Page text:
Mercedes-AMG Project One
You may remember Project One – Mercedes-AMG’s Formula One car for the road – from Frankfurt. But this was the first time the 1,000bhp, 350kph hypercar has been seen Stateside. And you don’t want the Americans to miss out.
Talking to AMG’s boss Tobias Moers, he gave us a status update on the project. “After a delay, we are back schedule regarding the powertrain,” He told TG. “As expected, we did have a little delay so we’ve got to hit the track next year, rather than this year. We’ve run the whole powertrain on the dyno doing the Nürburgring and it’s performing great.”
When we asked Tobias about Tesla’s claimed sub-two-second 0-100kph acceleration time for the fully-electric Roadster (one that betters the Project One’s) he was very clear on the subject. “Project One runs at the slip limit of all four tyres in two-point-something seconds. It’s unachievable in under two seconds.”
Say hello to the new Jeep Wrangler. Yes, really. It’s a brand new Wrangler that’s lighter and techier than ever. Jeep, perhaps sensibly, has just kept it looking largely the same as before.
That doesn’t mean there aren’t tweaks. A more steeply raked grille might actually introduce a modicum of aerodynamics to the Wrangler, while the lights are familiar in shape but are fancy LEDs. Aluminium panels drop the weight. Interestingly, there are several choices of body style.
But it’s beneath the skin where the really new stuff happens. While a distinctly old-school V6 engine kicks off the range, there’s a 2.0-litre turbo four with less power (268bhp) but more torque (400Nm) sitting above it.
There’s a choice of two- and four-wheel drive and manual and automatic gearboxes, while a diesel and hybrid should follow in due course. The turbo engine comes with a mild hybrid system, but a proper petrol-electric powertrain has already been hinted at.
Click here to read more about the new Jeep Wrangler
GMC Sierra All Mountain Concept
We’re rather partial to the notion of a car – a wheeled vehicle designed for road usage – being fitted with tank tracks for use on snow. It’s a recipe that’s been used to strong effect by Nissan with the Juke Nismo RSnow concept that we drove on a not-very-frozen lake, and by the master of mechanical mayhem himself Ken Block in one of his earlier video stunts.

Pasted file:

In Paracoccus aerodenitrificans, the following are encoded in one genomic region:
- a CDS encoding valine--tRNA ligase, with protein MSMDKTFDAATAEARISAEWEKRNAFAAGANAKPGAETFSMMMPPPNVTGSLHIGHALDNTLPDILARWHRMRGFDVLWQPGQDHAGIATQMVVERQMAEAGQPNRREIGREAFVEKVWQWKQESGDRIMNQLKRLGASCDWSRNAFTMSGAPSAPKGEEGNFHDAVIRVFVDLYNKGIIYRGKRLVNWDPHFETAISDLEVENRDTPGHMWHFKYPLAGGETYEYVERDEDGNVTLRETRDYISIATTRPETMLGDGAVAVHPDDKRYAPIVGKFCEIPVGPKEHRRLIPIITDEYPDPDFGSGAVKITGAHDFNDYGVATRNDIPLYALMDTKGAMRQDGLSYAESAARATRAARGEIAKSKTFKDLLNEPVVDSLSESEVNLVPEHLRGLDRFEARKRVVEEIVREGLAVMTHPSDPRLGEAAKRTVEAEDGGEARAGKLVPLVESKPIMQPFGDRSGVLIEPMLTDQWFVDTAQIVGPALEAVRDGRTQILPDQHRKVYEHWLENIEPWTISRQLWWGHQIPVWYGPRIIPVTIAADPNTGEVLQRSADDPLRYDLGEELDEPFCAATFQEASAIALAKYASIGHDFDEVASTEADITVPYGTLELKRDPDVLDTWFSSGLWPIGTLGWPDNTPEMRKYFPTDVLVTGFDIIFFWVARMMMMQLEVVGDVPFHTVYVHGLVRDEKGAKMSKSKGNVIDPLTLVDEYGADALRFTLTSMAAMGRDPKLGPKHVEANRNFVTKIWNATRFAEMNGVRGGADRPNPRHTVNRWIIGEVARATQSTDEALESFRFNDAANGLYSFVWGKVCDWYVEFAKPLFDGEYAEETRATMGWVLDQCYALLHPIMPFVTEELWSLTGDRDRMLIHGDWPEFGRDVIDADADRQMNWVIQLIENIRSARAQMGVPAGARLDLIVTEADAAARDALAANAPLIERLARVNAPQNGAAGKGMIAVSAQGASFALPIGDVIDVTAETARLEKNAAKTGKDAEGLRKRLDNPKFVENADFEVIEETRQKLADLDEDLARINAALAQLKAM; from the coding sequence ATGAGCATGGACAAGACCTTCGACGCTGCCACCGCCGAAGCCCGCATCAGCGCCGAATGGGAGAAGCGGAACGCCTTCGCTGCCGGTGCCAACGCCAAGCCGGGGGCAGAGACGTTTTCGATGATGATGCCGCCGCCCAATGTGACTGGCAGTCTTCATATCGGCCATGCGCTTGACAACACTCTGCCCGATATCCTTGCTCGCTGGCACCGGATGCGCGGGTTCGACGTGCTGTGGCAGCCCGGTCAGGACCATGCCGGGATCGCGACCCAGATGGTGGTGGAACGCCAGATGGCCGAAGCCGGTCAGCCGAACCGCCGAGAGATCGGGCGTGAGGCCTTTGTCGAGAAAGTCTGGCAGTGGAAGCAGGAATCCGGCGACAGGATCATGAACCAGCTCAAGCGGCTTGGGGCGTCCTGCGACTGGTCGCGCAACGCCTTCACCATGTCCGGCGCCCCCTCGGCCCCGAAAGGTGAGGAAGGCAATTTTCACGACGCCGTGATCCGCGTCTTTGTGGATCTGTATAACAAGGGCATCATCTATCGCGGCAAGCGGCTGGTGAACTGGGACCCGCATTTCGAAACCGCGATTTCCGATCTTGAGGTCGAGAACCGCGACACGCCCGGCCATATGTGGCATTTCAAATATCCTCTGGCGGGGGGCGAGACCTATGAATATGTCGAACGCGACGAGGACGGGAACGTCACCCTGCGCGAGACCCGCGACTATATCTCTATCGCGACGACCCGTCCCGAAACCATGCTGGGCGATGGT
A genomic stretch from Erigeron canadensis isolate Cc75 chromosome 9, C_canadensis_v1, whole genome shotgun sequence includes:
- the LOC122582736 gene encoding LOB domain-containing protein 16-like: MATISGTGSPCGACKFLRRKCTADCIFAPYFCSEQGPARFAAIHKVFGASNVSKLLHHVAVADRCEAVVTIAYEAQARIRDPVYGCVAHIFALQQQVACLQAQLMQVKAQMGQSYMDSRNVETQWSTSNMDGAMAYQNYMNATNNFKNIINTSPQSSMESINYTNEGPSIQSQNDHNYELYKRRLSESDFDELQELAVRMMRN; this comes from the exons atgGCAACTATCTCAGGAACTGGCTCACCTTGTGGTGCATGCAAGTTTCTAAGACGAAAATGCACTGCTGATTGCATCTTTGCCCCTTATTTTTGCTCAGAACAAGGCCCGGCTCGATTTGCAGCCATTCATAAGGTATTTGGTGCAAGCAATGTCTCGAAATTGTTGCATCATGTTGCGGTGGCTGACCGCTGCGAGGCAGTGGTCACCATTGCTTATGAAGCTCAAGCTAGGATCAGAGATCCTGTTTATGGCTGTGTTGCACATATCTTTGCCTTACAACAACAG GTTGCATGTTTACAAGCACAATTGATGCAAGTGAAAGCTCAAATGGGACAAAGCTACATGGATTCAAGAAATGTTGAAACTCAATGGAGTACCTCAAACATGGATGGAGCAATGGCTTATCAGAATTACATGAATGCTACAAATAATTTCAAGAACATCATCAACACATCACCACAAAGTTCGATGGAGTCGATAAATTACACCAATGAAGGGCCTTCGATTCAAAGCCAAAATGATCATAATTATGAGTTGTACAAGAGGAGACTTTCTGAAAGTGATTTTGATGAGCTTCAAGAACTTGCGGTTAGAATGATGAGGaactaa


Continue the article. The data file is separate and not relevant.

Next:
And now, digest the fact that GMC has utterly demolished these piffling offerings with the magnificent Sierra All Mountain Concept. The result of a union between a luxury SUV, a snowmobile, a tank and a quantity of terrible American light beer, we presume.
The Sierra All Mountain is effectively a Sierra 2500HD Crew Cab truck balanced on four separate miniature tracks. It’s been fitted with extra lights, bigger speakers and snowboard racks. It is powered by an engine that appears to have been designed for a cross-Channel ferry.
Lexus RX L
Trying to accommodate the families that just can’t stop having, erm, what leads to kids, Lexus has introduced the RX L, a stretched RX with three rows of seats to make it a seven-seater.
With a sweeping roofline with a weird stylistic pinch in the D-pillar, the new RX is longer by 110mm and features a steeper tailgate window angle than two-seat-row model.
The RX L comes in two flavours, a 350 L and 450h L. The first gets a 3.5-litre V6 with 290 horsepower and 357Nm of torque. In classic Lexus style, the latter is a hybrid with two electric drive motor-generators producing 308bhp combined. All-wheel drive is optional on the base car and standard on the hybrid. They start at $47,670. So Lexus fans, go back and make some more kids, as there’s now more room for them.